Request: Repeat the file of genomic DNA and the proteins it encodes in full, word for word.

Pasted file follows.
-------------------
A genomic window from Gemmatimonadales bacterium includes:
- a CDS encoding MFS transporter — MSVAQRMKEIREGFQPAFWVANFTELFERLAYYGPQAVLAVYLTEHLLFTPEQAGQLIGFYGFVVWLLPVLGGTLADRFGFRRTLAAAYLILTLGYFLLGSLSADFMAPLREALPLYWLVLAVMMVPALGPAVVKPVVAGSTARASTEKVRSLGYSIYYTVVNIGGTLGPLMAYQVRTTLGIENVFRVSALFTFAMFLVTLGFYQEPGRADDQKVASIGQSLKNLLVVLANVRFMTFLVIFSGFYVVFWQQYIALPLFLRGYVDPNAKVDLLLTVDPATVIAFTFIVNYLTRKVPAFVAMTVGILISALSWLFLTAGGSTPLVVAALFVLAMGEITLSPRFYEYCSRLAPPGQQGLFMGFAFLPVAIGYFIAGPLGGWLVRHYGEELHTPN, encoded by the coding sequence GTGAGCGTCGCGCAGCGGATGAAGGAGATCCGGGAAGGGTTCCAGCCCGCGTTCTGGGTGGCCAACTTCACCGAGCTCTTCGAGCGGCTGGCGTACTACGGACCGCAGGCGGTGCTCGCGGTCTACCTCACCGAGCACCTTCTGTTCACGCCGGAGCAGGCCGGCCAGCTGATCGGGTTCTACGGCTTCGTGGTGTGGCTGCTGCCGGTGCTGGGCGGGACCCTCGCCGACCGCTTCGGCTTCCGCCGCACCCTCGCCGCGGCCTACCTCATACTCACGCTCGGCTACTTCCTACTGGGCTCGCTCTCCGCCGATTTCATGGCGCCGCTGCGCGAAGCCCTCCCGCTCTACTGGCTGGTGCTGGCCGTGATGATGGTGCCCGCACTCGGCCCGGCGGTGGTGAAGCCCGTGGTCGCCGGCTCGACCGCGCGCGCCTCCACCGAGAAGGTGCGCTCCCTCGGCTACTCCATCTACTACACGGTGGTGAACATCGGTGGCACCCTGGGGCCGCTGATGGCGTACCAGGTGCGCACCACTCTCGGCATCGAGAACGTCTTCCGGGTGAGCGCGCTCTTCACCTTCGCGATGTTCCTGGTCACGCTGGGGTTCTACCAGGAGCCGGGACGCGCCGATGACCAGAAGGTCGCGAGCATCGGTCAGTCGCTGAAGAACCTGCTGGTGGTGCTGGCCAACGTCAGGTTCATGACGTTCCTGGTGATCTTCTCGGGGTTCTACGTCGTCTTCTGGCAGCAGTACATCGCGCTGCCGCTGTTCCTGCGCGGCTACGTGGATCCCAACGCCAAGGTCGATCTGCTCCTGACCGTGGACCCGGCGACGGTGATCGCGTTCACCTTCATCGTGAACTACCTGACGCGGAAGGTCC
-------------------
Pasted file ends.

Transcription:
A genomic window from Gemmatimonadales bacterium includes:
- a CDS encoding MFS transporter — MSVAQRMKEIREGFQPAFWVANFTELFERLAYYGPQAVLAVYLTEHLLFTPEQAGQLIGFYGFVVWLLPVLGGTLADRFGFRRTLAAAYLILTLGYFLLGSLSADFMAPLREALPLYWLVLAVMMVPALGPAVVKPVVAGSTARASTEKVRSLGYSIYYTVVNIGGTLGPLMAYQVRTTLGIENVFRVSALFTFAMFLVTLGFYQEPGRADDQKVASIGQSLKNLLVVLANVRFMTFLVIFSGFYVVFWQQYIALPLFLRGYVDPNAKVDLLLTVDPATVIAFTFIVNYLTRKVPAFVAMTVGILISALSWLFLTAGGSTPLVVAALFVLAMGEITLSPRFYEYCSRLAPPGQQGLFMGFAFLPVAIGYFIAGPLGGWLVRHYGEELHTPN, encoded by the coding sequence GTGAGCGTCGCGCAGCGGATGAAGGAGATCCGGGAAGGGTTCCAGCCCGCGTTCTGGGTGGCCAACTTCACCGAGCTCTTCGAGCGGCTGGCGTACTACGGACCGCAGGCGGTGCTCGCGGTCTACCTCACCGAGCACCTTCTGTTCACGCCGGAGCAGGCCGGCCAGCTGATCGGGTTCTACGGCTTCGTGGTGTGGCTGCTGCCGGTGCTGGGCGGGACCCTCGCCGACCGCTTCGGCTTCCGCCGCACCCTCGCCGCGGCCTACCTCATACTCACGCTCGGCTACTTCCTACTGGGCTCGCTCTCCGCCGATTTCATGGCGCCGCTGCGCGAAGCCCTCCCGCTCTACTGGCTGGTGCTGGCCGTGATGATGGTGCCCGCACTCGGCCCGGCGGTGGTGAAGCCCGTGGTCGCCGGCTCGACCGCGCGCGCCTCCACCGAGAAGGTGCGCTCCCTCGGCTACTCCATCTACTACACGGTGGTGAACATCGGTGGCACCCTGGGGCCGCTGATGGCGTACCAGGTGCGCACCACTCTCGGCATCGAGAACGTCTTCCGGGTGAGCGCGCTCTTCACCTTCGCGATGTTCCTGGTCACGCTGGGGTTCTACCAGGAGCCGGGACGCGCCGATGACCAGAAGGTCGCGAGCATCGGTCAGTCGCTGAAGAACCTGCTGGTGGTGCTGGCCAACGTCAGGTTCATGACGTTCCTGGTGATCTTCTCGGGGTTCTACGTCGTCTTCTGGCAGCAGTACATCGCGCTGCCGCTGTTCCTGCGCGGCTACGTGGATCCCAACGCCAAGGTCGATCTGCTCCTGACCGTGGACCCGGCGACGGTGATCGCGTTCACCTTCATCGTGAACTACCTGACGCGGAAGGTCC